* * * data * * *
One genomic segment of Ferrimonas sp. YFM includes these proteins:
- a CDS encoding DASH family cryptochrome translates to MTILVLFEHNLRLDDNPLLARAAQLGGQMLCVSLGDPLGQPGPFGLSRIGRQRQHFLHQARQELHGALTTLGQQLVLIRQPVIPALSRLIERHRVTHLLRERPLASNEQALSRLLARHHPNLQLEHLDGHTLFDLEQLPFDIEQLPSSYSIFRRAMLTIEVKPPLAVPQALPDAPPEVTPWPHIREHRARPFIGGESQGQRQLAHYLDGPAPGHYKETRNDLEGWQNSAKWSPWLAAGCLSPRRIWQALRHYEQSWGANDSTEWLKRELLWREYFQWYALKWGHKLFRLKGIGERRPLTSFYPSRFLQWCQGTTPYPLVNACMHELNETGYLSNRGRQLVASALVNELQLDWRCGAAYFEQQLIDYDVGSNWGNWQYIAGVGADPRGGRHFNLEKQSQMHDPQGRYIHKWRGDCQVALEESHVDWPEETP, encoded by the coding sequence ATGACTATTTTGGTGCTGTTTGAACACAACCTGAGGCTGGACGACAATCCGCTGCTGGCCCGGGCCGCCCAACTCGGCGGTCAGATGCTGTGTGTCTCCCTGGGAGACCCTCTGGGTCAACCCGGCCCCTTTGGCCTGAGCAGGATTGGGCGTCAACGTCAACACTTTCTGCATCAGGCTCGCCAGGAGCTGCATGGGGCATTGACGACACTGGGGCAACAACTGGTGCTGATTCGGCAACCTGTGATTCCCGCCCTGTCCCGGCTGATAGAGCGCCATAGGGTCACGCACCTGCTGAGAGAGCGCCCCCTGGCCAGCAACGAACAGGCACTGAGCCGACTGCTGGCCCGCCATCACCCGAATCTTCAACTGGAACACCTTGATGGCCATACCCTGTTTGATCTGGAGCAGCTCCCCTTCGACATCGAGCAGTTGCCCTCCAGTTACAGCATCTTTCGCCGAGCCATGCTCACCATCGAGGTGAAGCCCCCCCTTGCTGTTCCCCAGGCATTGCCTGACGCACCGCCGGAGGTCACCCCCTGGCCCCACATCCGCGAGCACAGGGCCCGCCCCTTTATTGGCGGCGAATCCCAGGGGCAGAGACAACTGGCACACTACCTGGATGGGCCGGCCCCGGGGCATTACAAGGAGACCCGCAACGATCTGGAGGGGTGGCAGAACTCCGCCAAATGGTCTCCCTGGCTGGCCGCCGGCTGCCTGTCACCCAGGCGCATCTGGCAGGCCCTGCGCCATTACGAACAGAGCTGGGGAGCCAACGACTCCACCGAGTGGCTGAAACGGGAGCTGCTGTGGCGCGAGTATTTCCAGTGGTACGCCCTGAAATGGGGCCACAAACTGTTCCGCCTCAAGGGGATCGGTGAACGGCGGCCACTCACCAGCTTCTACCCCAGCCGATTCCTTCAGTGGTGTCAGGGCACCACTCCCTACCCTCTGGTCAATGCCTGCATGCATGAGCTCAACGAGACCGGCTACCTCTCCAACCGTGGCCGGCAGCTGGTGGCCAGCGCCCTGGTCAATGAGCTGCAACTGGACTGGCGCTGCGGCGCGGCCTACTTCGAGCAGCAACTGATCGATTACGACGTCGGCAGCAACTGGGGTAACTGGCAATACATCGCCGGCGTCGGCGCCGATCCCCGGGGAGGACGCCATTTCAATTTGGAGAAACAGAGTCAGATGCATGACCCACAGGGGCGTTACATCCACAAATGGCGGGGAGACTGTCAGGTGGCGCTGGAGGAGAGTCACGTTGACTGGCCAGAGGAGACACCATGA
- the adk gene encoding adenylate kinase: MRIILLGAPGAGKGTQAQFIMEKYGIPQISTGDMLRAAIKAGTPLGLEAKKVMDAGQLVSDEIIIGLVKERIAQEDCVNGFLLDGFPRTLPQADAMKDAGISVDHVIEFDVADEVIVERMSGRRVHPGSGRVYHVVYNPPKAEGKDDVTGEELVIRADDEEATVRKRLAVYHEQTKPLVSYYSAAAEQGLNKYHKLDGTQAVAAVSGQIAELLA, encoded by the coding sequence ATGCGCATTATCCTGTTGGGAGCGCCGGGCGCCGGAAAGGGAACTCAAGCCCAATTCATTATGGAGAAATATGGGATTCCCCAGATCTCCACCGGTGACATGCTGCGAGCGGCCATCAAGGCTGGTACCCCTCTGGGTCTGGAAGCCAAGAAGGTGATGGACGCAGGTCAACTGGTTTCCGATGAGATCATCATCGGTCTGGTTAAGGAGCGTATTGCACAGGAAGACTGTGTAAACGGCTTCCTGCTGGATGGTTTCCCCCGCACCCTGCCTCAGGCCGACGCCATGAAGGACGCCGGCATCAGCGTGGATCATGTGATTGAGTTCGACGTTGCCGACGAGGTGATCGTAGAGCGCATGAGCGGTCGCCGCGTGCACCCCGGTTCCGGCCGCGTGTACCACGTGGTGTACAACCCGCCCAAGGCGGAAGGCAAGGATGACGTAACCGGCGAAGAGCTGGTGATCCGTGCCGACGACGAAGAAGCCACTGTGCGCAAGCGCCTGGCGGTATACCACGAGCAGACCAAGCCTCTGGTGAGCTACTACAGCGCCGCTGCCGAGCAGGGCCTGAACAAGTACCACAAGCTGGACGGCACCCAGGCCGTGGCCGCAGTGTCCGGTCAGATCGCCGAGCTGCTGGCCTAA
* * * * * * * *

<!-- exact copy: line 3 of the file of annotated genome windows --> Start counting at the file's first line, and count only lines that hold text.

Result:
- the adk gene encoding adenylate kinase: MRIILLGAPGAGKGTQAQFIMEKYGIPQISTGDMLRAAIKAGTPLGLEAKKVMDAGQLVSDEIIIGLVKERIAQEDCVNGFLLDGFPRTLPQADAMKDAGISVDHVIEFDVADEVIVERMSGRRVHPGSGRVYHVVYNPPKAEGKDDVTGEELVIRADDEEATVRKRLAVYHEQTKPLVSYYSAAAEQGLNKYHKLDGTQAVAAVSGQIAELLA, encoded by the coding sequence ATGCGCATTATCCTGTTGGGAGCGCCGGGCGCCGGAAAGGGAACTCAAGCCCAATTCATTATGGAGAAATATGGGATTCCCCAGATCTCCACCGGTGACATGCTGCGAGCGGCCATCAAGGCTGGTACCCCTCTGGGTCTGGAAGCCAAGAAGGTGATGGACGCAGGTCAACTGGTTTCCGATGAGATCATCATCGGTCTGGTTAAGGAGCGTATTGCACAGGAAGACTGTGTAAACGGCTTCCTGCTGGATGGTTTCCCCCGCACCCTGCCTCAGGCCGACGCCATGAAGGACGCCGGCATCAGCGTGGATCATGTGATTGAGTTCGACGTTGCCGACGAGGTGATCGTAGAGCGCATGAGCGGTCGCCGCGTGCACCCCGGTTCCGGCCGCGTGTACCACGTGGTGTACAACCCGCCCAAGGCGGAAGGCAAGGATGACGTAACCGGCGAAGAGCTGGTGATCCGTGCCGACGACGAAGAAGCCACTGTGCGCAAGCGCCTGGCGGTATACCACGAGCAGACCAAGCCTCTGGTGAGCTACTACAGCGCCGCTGCCGAGCAGGGCCTGAACAAGTACCACAAGCTGGACGGCACCCAGGCCGTGGCCGCAGTGTCCGGTCAGATCGCCGAGCTGCTGGCCTAA